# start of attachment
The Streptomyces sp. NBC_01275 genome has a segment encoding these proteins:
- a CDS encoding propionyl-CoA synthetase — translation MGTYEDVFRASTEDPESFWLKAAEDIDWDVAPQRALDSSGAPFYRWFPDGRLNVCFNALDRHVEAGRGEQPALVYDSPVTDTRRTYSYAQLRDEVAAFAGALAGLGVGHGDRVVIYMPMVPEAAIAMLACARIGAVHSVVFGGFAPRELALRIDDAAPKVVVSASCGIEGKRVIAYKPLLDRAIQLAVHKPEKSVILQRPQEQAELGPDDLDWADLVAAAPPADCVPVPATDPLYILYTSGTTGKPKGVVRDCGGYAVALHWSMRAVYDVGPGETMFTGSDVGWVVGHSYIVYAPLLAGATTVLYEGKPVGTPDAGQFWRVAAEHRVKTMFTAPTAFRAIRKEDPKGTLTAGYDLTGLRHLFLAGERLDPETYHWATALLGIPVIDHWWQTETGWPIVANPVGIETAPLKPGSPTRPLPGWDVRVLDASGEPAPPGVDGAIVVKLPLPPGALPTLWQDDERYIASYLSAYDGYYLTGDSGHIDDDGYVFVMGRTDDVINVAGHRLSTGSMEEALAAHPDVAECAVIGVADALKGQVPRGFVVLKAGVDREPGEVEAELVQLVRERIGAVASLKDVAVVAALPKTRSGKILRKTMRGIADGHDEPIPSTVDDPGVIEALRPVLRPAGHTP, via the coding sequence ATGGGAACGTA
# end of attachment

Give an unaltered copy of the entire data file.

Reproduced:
The Streptomyces sp. NBC_01275 genome has a segment encoding these proteins:
- a CDS encoding propionyl-CoA synthetase — translation MGTYEDVFRASTEDPESFWLKAAEDIDWDVAPQRALDSSGAPFYRWFPDGRLNVCFNALDRHVEAGRGEQPALVYDSPVTDTRRTYSYAQLRDEVAAFAGALAGLGVGHGDRVVIYMPMVPEAAIAMLACARIGAVHSVVFGGFAPRELALRIDDAAPKVVVSASCGIEGKRVIAYKPLLDRAIQLAVHKPEKSVILQRPQEQAELGPDDLDWADLVAAAPPADCVPVPATDPLYILYTSGTTGKPKGVVRDCGGYAVALHWSMRAVYDVGPGETMFTGSDVGWVVGHSYIVYAPLLAGATTVLYEGKPVGTPDAGQFWRVAAEHRVKTMFTAPTAFRAIRKEDPKGTLTAGYDLTGLRHLFLAGERLDPETYHWATALLGIPVIDHWWQTETGWPIVANPVGIETAPLKPGSPTRPLPGWDVRVLDASGEPAPPGVDGAIVVKLPLPPGALPTLWQDDERYIASYLSAYDGYYLTGDSGHIDDDGYVFVMGRTDDVINVAGHRLSTGSMEEALAAHPDVAECAVIGVADALKGQVPRGFVVLKAGVDREPGEVEAELVQLVRERIGAVASLKDVAVVAALPKTRSGKILRKTMRGIADGHDEPIPSTVDDPGVIEALRPVLRPAGHTP, via the coding sequence ATGGGAACGTA